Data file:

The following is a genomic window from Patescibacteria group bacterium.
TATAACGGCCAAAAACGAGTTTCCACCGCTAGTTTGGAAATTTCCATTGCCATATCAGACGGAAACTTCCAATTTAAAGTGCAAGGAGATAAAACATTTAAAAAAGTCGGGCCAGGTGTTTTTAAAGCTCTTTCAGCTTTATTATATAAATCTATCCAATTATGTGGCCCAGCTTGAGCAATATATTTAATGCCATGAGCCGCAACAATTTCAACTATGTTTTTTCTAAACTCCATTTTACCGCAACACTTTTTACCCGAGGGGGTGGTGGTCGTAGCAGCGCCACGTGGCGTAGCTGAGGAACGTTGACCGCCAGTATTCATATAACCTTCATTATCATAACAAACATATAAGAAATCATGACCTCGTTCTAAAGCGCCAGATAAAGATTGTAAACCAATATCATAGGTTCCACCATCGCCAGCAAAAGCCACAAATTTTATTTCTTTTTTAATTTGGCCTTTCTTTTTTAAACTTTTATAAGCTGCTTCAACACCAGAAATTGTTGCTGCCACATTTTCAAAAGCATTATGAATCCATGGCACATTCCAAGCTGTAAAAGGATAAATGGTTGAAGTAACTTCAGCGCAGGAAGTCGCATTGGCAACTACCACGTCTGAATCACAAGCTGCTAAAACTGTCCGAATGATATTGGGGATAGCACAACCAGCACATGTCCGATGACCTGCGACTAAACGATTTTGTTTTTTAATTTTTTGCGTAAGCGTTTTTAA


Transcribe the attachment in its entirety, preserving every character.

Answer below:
The following is a genomic window from Patescibacteria group bacterium.
TATAACGGCCAAAAACGAGTTTCCACCGCTAGTTTGGAAATTTCCATTGCCATATCAGACGGAAACTTCCAATTTAAAGTGCAAGGAGATAAAACATTTAAAAAAGTCGGGCCAGGTGTTTTTAAAGCTCTTTCAGCTTTATTATATAAATCTATCCAATTATGTGGCCCAGCTTGAGCAATATATTTAATGCCATGAGCCGCAACAATTTCAACTATGTTTTTTCTAAACTCCATTTTACCGCAACACTTTTTACCCGAGGGGGTGGTGGTCGTAGCAGCGCCACGTGGCGTAGCTGAGGAACGTTGACCGCCAGTATTCATATAACCTTCATTATCATAACAAACATATAAGAAATCATGACCTCGTTCTAAAGCGCCAGATAAAGATTGTAAACCAATATCATAGGTTCCACCATCGCCAGCAAAAGCCACAAATTTTATTTCTTTTTTAATTTGGCCTTTCTTTTTTAAACTTTTATAAGCTGCTTCAACACCAGAAATTGTTGCTGCCACATTTTCAAAAGCATTATGAATCCATGGCACATTCCAAGCTGTAAAAGGATAAATGGTTGAAGTAACTTCAGCGCAGGAAGTCGCATTGGCAACTACCACGTCTGAATCACAAGCTGCTAAAACTGTCCGAATGATATTGGGGATAGCACAACCAGCACATGTCCGATGACCTGCGACTAAACGATTTTGTTTTTTAATTTTTTGCGTAAGCGTTTTTAA